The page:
Society News Archive

19 January 2000

In December 1999, the radiation detectors at a steel-recycling yard in Eastern Ontario found scrap piping from a pulp and paper mill to be radioactive, according to Arthur Scott, Ontario Ministry of Labour.

The piping was returned to the mill where the owners started an investigation and found that the pipes had been removed from the pulp bleaching process some years previously. The field on-contact with the scale inside the pipe was 200 uR per hour. A scale sample contained about 15,000 Bq per kg of Ra-226 and about 4,000 Bq per kg of Th-230.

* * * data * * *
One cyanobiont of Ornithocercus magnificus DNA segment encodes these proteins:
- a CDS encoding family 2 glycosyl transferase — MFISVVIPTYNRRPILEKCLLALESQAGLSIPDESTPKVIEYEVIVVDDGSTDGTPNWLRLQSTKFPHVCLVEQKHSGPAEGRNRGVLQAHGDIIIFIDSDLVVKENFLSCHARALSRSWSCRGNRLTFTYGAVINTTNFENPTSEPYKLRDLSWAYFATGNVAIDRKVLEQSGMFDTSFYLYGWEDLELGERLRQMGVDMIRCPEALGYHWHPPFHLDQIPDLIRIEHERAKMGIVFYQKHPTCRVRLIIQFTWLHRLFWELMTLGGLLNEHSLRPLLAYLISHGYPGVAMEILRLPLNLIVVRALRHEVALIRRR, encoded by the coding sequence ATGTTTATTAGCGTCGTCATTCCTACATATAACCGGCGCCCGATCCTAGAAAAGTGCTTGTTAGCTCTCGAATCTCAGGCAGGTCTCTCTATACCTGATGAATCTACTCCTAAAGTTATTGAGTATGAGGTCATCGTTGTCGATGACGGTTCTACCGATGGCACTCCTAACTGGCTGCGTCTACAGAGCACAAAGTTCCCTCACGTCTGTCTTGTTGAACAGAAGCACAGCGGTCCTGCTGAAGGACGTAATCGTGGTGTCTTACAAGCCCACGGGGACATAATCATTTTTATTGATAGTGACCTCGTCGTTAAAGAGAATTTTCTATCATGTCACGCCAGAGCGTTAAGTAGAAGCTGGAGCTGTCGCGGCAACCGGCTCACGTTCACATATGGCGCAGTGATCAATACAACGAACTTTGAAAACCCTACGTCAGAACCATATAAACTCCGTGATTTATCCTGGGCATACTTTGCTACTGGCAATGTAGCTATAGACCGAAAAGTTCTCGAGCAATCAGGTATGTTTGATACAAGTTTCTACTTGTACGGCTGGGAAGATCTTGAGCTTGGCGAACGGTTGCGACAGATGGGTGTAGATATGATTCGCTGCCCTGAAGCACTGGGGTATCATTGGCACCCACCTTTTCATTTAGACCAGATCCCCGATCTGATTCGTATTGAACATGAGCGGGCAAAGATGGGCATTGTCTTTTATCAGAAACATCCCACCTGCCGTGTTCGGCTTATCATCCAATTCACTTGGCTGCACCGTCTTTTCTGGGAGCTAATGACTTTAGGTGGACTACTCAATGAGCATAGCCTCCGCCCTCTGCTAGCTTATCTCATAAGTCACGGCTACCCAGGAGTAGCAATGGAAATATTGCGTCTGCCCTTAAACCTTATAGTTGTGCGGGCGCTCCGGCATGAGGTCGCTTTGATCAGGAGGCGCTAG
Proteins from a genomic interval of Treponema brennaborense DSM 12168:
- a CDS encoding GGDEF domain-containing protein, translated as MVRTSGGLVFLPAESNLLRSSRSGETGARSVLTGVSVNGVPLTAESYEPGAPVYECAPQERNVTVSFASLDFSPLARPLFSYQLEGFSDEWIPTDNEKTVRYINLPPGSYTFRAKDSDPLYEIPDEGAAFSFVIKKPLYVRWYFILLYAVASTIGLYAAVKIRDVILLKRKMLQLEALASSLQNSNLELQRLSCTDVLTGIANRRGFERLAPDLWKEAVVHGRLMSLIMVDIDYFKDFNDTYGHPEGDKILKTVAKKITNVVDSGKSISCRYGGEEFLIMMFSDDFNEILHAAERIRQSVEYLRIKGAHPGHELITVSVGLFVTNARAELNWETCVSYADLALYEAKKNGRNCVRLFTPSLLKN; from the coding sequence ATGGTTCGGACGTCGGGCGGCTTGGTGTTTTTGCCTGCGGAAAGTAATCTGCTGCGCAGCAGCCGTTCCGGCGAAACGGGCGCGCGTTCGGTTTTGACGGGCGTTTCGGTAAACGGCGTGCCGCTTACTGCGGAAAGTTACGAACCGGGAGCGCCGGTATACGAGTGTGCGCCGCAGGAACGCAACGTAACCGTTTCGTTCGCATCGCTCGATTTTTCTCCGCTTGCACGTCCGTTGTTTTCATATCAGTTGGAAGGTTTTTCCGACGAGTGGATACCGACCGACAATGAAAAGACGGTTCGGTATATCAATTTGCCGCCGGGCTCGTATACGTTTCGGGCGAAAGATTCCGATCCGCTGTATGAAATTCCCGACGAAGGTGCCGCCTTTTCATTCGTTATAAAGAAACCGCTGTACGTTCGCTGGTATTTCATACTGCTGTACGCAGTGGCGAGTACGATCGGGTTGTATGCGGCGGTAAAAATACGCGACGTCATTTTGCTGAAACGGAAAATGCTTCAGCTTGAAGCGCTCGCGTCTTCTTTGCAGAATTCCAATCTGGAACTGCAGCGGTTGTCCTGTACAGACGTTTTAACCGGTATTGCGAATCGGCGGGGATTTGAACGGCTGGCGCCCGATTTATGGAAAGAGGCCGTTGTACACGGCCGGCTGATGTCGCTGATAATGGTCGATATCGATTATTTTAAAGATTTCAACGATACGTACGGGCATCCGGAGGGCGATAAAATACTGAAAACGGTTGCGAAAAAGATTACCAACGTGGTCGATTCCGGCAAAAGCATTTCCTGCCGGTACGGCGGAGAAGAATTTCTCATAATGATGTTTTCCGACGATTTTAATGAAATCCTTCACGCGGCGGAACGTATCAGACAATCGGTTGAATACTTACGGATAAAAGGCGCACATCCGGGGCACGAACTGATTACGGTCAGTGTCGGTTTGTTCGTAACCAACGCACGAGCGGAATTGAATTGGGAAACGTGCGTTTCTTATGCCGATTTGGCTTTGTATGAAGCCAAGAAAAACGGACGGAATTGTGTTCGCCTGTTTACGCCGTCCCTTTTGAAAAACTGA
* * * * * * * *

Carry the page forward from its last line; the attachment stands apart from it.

The bleaching agent used is chlorine dioxide. The process formerly used chlorine gas but there were concerns over releases of chlorinated organics. This may be a new problem for with the chlorine process there was less acid added and hence fewer sulphate atoms and less favorable scale deposition conditions.

More information on this newly discovered NORM finding and its implications will appear in the March issue of the Health Physic Society's Newsletter.